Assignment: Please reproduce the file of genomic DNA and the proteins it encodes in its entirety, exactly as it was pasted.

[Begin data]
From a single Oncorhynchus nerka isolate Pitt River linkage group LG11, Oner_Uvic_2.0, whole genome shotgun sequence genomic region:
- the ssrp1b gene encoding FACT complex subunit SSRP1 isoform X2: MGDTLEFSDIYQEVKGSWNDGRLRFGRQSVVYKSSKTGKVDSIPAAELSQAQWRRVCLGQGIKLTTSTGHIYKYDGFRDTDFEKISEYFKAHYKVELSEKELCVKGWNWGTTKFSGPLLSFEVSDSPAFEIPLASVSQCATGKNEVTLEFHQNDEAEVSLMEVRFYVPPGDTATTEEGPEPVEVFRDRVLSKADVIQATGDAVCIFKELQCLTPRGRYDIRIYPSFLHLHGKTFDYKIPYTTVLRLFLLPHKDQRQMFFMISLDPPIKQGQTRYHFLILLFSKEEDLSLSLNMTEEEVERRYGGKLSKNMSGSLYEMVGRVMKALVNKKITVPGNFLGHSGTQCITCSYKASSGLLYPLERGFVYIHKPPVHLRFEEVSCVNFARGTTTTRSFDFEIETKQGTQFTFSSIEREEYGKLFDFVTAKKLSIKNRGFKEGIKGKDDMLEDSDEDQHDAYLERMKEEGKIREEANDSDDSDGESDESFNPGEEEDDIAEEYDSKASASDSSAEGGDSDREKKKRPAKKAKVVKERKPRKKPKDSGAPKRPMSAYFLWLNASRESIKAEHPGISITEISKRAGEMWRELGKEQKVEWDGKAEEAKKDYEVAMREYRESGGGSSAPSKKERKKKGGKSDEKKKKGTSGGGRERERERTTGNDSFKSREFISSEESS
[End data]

From a single Oncorhynchus nerka isolate Pitt River linkage group LG11, Oner_Uvic_2.0, whole genome shotgun sequence genomic region:
- the ssrp1b gene encoding FACT complex subunit SSRP1 isoform X2: MGDTLEFSDIYQEVKGSWNDGRLRFGRQSVVYKSSKTGKVDSIPAAELSQAQWRRVCLGQGIKLTTSTGHIYKYDGFRDTDFEKISEYFKAHYKVELSEKELCVKGWNWGTTKFSGPLLSFEVSDSPAFEIPLASVSQCATGKNEVTLEFHQNDEAEVSLMEVRFYVPPGDTATTEEGPEPVEVFRDRVLSKADVIQATGDAVCIFKELQCLTPRGRYDIRIYPSFLHLHGKTFDYKIPYTTVLRLFLLPHKDQRQMFFMISLDPPIKQGQTRYHFLILLFSKEEDLSLSLNMTEEEVERRYGGKLSKNMSGSLYEMVGRVMKALVNKKITVPGNFLGHSGTQCITCSYKASSGLLYPLERGFVYIHKPPVHLRFEEVSCVNFARGTTTTRSFDFEIETKQGTQFTFSSIEREEYGKLFDFVTAKKLSIKNRGFKEGIKGKDDMLEDSDEDQHDAYLERMKEEGKIREEANDSDDSDGESDESFNPGEEEDDIAEEYDSKASASDSSAEGGDSDREKKKRPAKKAKVVKERKPRKKPKDSGAPKRPMSAYFLWLNASRESIKAEHPGISITEISKRAGEMWRELGKEQKVEWDGKAEEAKKDYEVAMREYRESGGGSSAPSKKERKKKGGKSDEKKKKGTSGGGRERERERTTGNDSFKSREFISSEESS